MONTEREY, Calif. (CN) – Chevron, energy companies and a school district sued Monterey County this week, challenging a law voters approved on Nov. 8 that bans hydraulic fracturing and limits oil production in the coastal county.
Two lawsuits Wednesday asked the Superior Court to declare that the voter-approved initiative, Measure Z, attempts to pre-empt federal and state laws on oil and gas production and takes property without proper compensation, in violation of the federal and state constitutions.
Chevron, Key Energy Services, Ensign United States Drilling, San Ardo Union Elementary District and five people filed one complaint. Aera Energy, which leases mineral rights for more than 2,500 acres in the San Ardo Field in south Monterey County, about 30 miles north of Paso Robles and 20 miles south of King City, filed the other complaint.
Monterey County Counsel Charles McKee said he’d expected lawsuits, and noted their probability while writing the analysis of Measure Z that appeared in the voters’ guide. These two, he said, probably won’t be the last.
“We knew about the potential for lawsuits as soon as Measure Z qualified for the ballot and we intend to defend it vigorously,” McKee said. “If a measure is valid on its face, and as far as we can tell this is, then we have an obligation to defend it.”
The San Ardo Field was discovered in 1947. It is the 13th largest oil field in California and the 46th largest in the United States. The oil is “heavy” and has the consistency of ketchup, but by injecting steam it is heated and extracted more easily.
Chevron is the largest operator on the site, producing about 11,000 barrels of oil per day. An oil well at the San Ardo Field typically draws about 10 to 20 times as much water as oil, and in 2006 Chevron built a reverse osmosis facility to purify 45,000 barrels of water a day. About 75 percent of the water is sent to recharge basins, where it slowly drains back into the aquifer through a series of constructed wetlands. The remaining water is concentrated brine and is pumped deep underground.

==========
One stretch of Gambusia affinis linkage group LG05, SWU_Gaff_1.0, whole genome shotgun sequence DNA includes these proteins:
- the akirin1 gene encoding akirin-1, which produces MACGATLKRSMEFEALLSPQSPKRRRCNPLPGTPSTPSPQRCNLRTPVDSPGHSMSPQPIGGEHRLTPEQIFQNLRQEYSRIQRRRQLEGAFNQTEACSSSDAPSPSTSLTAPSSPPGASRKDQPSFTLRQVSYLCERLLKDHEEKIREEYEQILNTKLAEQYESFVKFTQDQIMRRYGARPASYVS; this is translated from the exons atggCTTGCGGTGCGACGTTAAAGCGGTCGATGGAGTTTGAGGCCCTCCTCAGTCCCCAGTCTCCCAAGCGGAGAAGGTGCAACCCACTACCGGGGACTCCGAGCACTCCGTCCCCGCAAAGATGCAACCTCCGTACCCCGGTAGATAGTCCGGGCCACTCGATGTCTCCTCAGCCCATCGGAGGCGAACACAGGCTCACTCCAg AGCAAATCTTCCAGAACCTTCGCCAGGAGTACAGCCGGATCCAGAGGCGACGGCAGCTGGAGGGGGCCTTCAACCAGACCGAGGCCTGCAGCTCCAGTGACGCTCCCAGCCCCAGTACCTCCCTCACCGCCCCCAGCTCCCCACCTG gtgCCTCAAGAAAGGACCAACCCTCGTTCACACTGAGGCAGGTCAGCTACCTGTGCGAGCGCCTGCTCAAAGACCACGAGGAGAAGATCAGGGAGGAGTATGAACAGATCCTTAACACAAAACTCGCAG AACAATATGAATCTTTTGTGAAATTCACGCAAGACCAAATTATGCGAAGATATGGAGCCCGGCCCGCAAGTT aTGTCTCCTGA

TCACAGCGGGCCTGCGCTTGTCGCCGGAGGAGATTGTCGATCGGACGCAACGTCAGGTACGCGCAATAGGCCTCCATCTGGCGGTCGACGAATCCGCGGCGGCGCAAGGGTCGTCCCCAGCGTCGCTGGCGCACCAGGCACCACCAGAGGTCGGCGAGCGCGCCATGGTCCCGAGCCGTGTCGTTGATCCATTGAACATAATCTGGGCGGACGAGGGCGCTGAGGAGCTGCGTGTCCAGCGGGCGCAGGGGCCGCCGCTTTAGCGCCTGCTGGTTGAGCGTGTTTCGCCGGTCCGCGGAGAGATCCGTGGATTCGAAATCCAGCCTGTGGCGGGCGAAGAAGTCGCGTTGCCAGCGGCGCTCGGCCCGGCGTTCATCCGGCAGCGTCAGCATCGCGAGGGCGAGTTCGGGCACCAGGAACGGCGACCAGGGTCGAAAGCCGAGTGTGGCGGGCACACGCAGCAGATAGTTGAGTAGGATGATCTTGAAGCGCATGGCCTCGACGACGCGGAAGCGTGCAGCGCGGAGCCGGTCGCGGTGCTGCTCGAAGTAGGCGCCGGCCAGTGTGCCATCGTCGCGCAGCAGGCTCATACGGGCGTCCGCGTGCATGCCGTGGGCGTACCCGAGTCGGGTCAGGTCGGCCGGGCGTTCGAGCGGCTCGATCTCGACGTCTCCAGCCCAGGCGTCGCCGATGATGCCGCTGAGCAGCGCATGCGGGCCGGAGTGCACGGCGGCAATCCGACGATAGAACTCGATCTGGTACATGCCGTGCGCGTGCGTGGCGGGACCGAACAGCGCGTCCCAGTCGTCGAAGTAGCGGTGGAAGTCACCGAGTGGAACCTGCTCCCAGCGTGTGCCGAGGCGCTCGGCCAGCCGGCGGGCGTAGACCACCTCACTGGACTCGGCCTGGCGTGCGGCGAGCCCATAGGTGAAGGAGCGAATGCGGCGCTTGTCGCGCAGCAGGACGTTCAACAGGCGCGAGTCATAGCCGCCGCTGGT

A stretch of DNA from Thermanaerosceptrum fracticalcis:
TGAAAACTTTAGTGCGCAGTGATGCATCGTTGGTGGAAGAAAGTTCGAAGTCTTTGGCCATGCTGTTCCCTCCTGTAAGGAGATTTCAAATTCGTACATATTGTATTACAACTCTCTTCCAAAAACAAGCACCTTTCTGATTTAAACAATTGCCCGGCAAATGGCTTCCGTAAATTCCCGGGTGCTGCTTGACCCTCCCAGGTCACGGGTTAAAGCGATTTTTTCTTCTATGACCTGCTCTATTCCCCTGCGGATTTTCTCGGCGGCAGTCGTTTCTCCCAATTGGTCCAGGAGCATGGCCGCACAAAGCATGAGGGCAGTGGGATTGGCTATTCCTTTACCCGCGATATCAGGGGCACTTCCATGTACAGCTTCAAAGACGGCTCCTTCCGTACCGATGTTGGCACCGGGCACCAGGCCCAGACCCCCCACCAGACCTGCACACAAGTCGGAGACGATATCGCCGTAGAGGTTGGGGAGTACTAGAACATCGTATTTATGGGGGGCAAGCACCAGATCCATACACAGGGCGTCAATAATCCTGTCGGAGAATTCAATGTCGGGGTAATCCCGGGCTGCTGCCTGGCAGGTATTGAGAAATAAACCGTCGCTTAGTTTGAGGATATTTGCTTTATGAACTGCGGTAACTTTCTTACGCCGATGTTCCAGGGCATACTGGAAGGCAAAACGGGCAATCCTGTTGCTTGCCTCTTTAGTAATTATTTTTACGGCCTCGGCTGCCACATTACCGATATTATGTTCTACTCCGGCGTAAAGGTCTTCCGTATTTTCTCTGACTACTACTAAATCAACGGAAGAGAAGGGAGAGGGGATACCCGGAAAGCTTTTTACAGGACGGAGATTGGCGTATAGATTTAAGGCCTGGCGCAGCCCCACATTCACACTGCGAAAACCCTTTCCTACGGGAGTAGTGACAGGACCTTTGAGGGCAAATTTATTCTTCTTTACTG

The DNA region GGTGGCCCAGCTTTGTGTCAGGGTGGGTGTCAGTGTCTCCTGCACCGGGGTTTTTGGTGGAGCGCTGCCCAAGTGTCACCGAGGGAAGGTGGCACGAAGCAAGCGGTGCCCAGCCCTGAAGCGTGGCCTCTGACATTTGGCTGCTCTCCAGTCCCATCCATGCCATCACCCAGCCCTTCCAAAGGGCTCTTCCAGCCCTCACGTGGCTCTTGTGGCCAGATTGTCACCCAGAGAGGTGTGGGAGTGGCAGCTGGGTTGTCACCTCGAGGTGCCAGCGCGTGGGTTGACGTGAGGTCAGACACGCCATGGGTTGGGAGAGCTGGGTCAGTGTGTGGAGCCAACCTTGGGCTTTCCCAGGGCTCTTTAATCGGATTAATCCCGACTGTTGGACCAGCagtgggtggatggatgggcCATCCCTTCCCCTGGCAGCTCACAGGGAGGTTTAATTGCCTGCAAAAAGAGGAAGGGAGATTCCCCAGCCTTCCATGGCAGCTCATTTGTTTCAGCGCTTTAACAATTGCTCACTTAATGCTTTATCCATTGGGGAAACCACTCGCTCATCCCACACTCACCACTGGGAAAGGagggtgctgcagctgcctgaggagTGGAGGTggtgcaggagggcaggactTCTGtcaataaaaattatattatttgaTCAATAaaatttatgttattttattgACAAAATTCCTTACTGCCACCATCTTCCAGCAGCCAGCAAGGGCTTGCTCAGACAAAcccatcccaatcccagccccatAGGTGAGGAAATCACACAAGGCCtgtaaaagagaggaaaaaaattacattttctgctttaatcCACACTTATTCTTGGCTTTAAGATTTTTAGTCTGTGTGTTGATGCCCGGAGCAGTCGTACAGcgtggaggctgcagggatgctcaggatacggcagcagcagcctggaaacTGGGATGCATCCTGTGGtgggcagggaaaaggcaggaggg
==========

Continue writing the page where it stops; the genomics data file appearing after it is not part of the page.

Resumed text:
Measure Z, presented to voters as a ban on fracking and risky oil operations to protect the region’s water, passed with 56 percent approval on Nov. 8. It amends Monterey County’s land use plans to prohibit fracking and other procedures deemed a danger to groundwater. It also prohibits drilling new oil and gas wells.
But according to Chevron’s lawsuit, fracking is not even used in Monterey County, and the impacts of Measure Z are much broader. It says the initiative’s gradual phase-out, prohibition of wastewater injection and rules for storing it would kill its operations, and the ban on new wells would reduce production by about 20 percent a year.
“If the county prevents the drilling of additional wells, the yield from the current wells will continually decrease until oil and gas production at the San Ardo Oil Field will no longer economically viable,” Chevron says in its complaint.
Should that happen, San Ardo Union Elementary School District stands to lose a lot of money. That’s why it joined the lawsuit, said Superintendent Catherine Reimer.
“There’s a lot of poverty in the area,” Reimer said.